There is chaos in our cities and kombis stopping wherever they want to stop.  I think we all should rise up and object to this kind of incompetence.  Whichever ministry is involved, I think this is just unacceptable.  There should be some order and respect for human life and human rights which is not the case now.  The good thing however, is that the President recently made some reshuffles and we hope this is intended to correct this kind of anomaly, ineptitude and  violation of people’s rights.  I think we also should congratulate the President for that.  We do hope that those who were put in the new ministries will actually do their job correctly so that we do not see the kind of chaos that had been happening.

There is also the issue of early marriages.  We have debated this issue on several occasions.  All the various committees have tackled this issue.  We would like to commend the Government for committing to aligning the laws and it is up to the legislators that this should be implemented.  However, there is a bit of an anomaly here.  The actual age in some cases right now is not clear, especially on what age one can have sex with consent.  The age of getting married is 18 years but you can indulge in sex even at 13 years.

It then becomes very difficult and recently there was a case where they said you cannot send someone to prison for having sex with a minor.  So, it is because of the inconsistencies in legislation that all these should be corrected.  So we think that when this Bill comes in, it should be thought through, debated and enacted correctly to reflect the issue of bringing about justice and fairness.  With those few words Mr President, I thank you.

HON. SEN. CHIEF CHARUMBIRA:  I move that the debate do now adjourn

HON. SEN. TAWENGWA:  I second.

Motion put and agreed to.

Debate to resume:  Thursday, 2nd November, 2017.






  Seventh Order read: Adjourned debate on the First Report of the

Thematic Committee on Peace and Security on the preparedness of the Grain Marketing Board to handle the 2016/2017 Crop Deliveries and the success of the Command Agriculture Programme.

Question again proposed.

HON. SEN. CHIEF GAMPU: Thank you Mr. President.  I also

want to add my voice on the motion that was brought into this House by Hon. Sen. Mumvuri, as the Chairperson of the Thematic Committee on

Peace and Security, which I am also a member.  Peace and Security Committee looks at issues to do with peace, which covers food security in the country.  We want to thank the Government for bringing such a noble idea of the Command Agriculture.  This programme came at a good and perfect time, most people welcomed the idea.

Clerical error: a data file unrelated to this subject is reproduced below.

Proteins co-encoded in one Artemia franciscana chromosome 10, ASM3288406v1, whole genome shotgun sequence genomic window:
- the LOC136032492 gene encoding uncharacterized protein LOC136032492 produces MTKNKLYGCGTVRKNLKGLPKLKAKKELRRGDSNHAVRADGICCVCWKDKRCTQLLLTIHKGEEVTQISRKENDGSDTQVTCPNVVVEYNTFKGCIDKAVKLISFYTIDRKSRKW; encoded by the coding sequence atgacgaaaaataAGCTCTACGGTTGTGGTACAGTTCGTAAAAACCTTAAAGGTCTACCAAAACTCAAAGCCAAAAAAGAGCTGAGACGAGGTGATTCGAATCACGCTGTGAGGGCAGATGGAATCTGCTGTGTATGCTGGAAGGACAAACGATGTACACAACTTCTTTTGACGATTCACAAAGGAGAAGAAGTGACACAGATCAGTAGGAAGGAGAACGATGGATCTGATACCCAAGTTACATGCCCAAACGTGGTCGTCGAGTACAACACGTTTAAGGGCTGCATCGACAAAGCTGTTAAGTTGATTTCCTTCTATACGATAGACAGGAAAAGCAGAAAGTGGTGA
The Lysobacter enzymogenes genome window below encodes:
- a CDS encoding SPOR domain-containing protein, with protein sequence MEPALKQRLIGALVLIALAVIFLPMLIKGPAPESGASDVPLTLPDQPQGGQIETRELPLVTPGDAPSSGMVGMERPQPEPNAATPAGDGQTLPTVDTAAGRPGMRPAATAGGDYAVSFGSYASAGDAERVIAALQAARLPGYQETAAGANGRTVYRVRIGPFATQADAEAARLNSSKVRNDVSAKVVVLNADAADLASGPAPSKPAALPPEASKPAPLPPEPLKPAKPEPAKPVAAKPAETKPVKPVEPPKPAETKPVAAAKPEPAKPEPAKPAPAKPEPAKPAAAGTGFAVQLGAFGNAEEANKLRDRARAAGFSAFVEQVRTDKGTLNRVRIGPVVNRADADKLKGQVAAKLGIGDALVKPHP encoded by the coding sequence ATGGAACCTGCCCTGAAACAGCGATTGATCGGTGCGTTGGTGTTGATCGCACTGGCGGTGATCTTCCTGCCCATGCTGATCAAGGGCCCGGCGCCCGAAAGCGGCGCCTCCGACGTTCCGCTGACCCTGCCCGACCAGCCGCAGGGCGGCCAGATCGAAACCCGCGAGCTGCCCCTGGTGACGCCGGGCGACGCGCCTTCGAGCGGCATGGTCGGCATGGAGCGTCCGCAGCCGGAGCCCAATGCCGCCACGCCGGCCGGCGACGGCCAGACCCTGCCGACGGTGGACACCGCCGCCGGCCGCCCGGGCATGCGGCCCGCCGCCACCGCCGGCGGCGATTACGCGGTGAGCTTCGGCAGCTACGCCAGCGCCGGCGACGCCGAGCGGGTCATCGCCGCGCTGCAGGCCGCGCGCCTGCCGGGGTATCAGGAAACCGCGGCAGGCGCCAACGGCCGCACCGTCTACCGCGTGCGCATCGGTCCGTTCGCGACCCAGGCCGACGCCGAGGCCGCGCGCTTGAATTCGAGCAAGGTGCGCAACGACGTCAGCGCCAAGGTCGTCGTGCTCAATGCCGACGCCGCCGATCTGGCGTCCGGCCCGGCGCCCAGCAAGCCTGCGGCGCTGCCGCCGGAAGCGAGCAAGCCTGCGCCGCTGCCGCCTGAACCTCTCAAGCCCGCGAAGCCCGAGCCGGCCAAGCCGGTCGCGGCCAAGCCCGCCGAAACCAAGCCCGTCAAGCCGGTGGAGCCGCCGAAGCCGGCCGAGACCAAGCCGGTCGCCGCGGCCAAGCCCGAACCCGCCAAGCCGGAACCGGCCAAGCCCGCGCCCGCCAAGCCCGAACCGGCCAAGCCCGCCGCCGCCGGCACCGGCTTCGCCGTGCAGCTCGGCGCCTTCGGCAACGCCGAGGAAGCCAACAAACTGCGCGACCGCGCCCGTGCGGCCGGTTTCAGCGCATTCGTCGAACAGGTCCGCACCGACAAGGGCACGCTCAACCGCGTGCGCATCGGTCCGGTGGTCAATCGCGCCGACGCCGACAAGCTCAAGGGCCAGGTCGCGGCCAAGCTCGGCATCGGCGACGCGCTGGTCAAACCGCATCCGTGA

We travelled to different places as a Committee, although we were not able to get to Matabeleland but we managed to go to other provinces like Mashonaland West, Mashonaland East, Masvingo and Mashonaland Central.  Throughout our journey, we recognised that most people accepted this programme of Command Agriculture and they were able to plough different types of crops.  What we noted is people of

Mashonaland West were able to utilise the programme very well and we want to thank the Government for supporting people from that province.

Whilst we are thanking the Government for such a programme, we

would like also to take note of the fact that as long as we are able to fight drought, that means we can be able to improve the economy of this country.  Therefore, I want to applaud the Government for doing such a good job.  My request is for Matabeleland - when this programme was introduced especially in Tsholotsho, people did not welcome the idea very well because they did not understand exactly what it meant.

First of all, it was introduced late.  As we speak now, some have joined but we realise that up to now they have not been given the seed.

By now we should be preparing for the next planting season.  Most of the members have welcomed the idea and they have joined the scheme.  We want to thank the Government however, if there are fouls that we have done before, I want to apologise on behalf of everyone and promise that we will join and take up the idea like what other provinces did.  This has assisted in fighting the drought this year.  I thank you.

HON. SEN. CHIEF CHARUMBIRA: I move that the debate do

now adjourn.


Motion put and agreed to.

Debate to resume: Thursday, 2nd November, 2017.






         Eighth Order read: Adjourned debate on motion on the Report of the Zimbabwe Delegation to the International Conference on Promoting Stakeholder and Parliamentary Dialogue on Arms Trade Treaty (ATT).

Question again proposed.

HON. SEN. CHIEF CHARUMBIRA:  I move that the debate do

now adjourn.


Motion put and agreed to.

Debate to resume: Thursday, 2nd November, 2017.

On the motion of HON. SEN. CHIEF CHARUMBIRA, seconded by HON. SEN. TAWENGWA, the Senate adjourned at Seven Minutes past Three o’clock p.m.